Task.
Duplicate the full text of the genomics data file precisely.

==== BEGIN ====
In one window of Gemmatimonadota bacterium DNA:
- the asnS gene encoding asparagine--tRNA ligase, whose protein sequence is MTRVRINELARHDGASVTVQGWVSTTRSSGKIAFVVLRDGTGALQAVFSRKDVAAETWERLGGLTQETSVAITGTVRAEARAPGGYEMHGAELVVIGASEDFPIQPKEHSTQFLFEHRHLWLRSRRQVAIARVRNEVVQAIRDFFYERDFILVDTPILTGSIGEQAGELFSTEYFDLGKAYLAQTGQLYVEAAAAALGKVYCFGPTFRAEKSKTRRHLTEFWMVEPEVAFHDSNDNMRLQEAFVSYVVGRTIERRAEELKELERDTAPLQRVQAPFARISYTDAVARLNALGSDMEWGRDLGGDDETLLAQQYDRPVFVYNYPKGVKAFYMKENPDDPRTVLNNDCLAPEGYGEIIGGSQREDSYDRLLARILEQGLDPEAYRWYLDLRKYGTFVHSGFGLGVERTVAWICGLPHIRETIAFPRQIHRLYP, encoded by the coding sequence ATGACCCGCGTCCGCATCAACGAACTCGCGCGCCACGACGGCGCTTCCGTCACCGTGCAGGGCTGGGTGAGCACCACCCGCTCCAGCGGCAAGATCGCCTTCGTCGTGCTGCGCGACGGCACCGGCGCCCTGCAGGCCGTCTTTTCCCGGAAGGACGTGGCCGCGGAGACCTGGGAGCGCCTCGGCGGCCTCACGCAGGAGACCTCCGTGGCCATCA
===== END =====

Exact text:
In one window of Gemmatimonadota bacterium DNA:
- the asnS gene encoding asparagine--tRNA ligase, whose protein sequence is MTRVRINELARHDGASVTVQGWVSTTRSSGKIAFVVLRDGTGALQAVFSRKDVAAETWERLGGLTQETSVAITGTVRAEARAPGGYEMHGAELVVIGASEDFPIQPKEHSTQFLFEHRHLWLRSRRQVAIARVRNEVVQAIRDFFYERDFILVDTPILTGSIGEQAGELFSTEYFDLGKAYLAQTGQLYVEAAAAALGKVYCFGPTFRAEKSKTRRHLTEFWMVEPEVAFHDSNDNMRLQEAFVSYVVGRTIERRAEELKELERDTAPLQRVQAPFARISYTDAVARLNALGSDMEWGRDLGGDDETLLAQQYDRPVFVYNYPKGVKAFYMKENPDDPRTVLNNDCLAPEGYGEIIGGSQREDSYDRLLARILEQGLDPEAYRWYLDLRKYGTFVHSGFGLGVERTVAWICGLPHIRETIAFPRQIHRLYP, encoded by the coding sequence ATGACCCGCGTCCGCATCAACGAACTCGCGCGCCACGACGGCGCTTCCGTCACCGTGCAGGGCTGGGTGAGCACCACCCGCTCCAGCGGCAAGATCGCCTTCGTCGTGCTGCGCGACGGCACCGGCGCCCTGCAGGCCGTCTTTTCCCGGAAGGACGTGGCCGCGGAGACCTGGGAGCGCCTCGGCGGCCTCACGCAGGAGACCTCCGTGGCCATCA